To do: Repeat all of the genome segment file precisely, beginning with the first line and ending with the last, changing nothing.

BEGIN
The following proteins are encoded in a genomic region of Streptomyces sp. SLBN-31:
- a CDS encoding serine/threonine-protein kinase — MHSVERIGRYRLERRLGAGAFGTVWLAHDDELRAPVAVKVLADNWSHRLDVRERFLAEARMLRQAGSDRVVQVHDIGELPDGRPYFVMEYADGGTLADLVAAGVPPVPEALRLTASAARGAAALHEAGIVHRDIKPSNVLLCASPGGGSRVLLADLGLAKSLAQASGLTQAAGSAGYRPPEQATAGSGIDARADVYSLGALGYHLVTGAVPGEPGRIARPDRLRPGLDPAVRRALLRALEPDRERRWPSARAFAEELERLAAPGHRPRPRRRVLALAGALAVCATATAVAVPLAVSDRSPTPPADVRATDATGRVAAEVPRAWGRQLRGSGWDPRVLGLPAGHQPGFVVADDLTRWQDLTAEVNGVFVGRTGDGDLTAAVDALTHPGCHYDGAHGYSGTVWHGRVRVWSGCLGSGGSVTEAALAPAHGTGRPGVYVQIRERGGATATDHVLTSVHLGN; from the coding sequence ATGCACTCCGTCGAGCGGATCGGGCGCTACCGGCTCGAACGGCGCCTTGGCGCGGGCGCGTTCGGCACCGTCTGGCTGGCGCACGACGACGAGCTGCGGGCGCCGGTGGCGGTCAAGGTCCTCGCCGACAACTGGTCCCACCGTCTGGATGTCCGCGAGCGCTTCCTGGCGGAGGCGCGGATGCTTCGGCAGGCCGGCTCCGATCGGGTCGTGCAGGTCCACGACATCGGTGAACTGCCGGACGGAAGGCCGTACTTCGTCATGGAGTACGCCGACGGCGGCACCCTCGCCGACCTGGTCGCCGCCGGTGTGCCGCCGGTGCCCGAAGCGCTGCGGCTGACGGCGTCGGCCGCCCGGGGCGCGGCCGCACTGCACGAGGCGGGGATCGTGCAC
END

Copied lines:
The following proteins are encoded in a genomic region of Streptomyces sp. SLBN-31:
- a CDS encoding serine/threonine-protein kinase — MHSVERIGRYRLERRLGAGAFGTVWLAHDDELRAPVAVKVLADNWSHRLDVRERFLAEARMLRQAGSDRVVQVHDIGELPDGRPYFVMEYADGGTLADLVAAGVPPVPEALRLTASAARGAAALHEAGIVHRDIKPSNVLLCASPGGGSRVLLADLGLAKSLAQASGLTQAAGSAGYRPPEQATAGSGIDARADVYSLGALGYHLVTGAVPGEPGRIARPDRLRPGLDPAVRRALLRALEPDRERRWPSARAFAEELERLAAPGHRPRPRRRVLALAGALAVCATATAVAVPLAVSDRSPTPPADVRATDATGRVAAEVPRAWGRQLRGSGWDPRVLGLPAGHQPGFVVADDLTRWQDLTAEVNGVFVGRTGDGDLTAAVDALTHPGCHYDGAHGYSGTVWHGRVRVWSGCLGSGGSVTEAALAPAHGTGRPGVYVQIRERGGATATDHVLTSVHLGN; from the coding sequence ATGCACTCCGTCGAGCGGATCGGGCGCTACCGGCTCGAACGGCGCCTTGGCGCGGGCGCGTTCGGCACCGTCTGGCTGGCGCACGACGACGAGCTGCGGGCGCCGGTGGCGGTCAAGGTCCTCGCCGACAACTGGTCCCACCGTCTGGATGTCCGCGAGCGCTTCCTGGCGGAGGCGCGGATGCTTCGGCAGGCCGGCTCCGATCGGGTCGTGCAGGTCCACGACATCGGTGAACTGCCGGACGGAAGGCCGTACTTCGTCATGGAGTACGCCGACGGCGGCACCCTCGCCGACCTGGTCGCCGCCGGTGTGCCGCCGGTGCCCGAAGCGCTGCGGCTGACGGCGTCGGCCGCCCGGGGCGCGGCCGCACTGCACGAGGCGGGGATCGTGCAC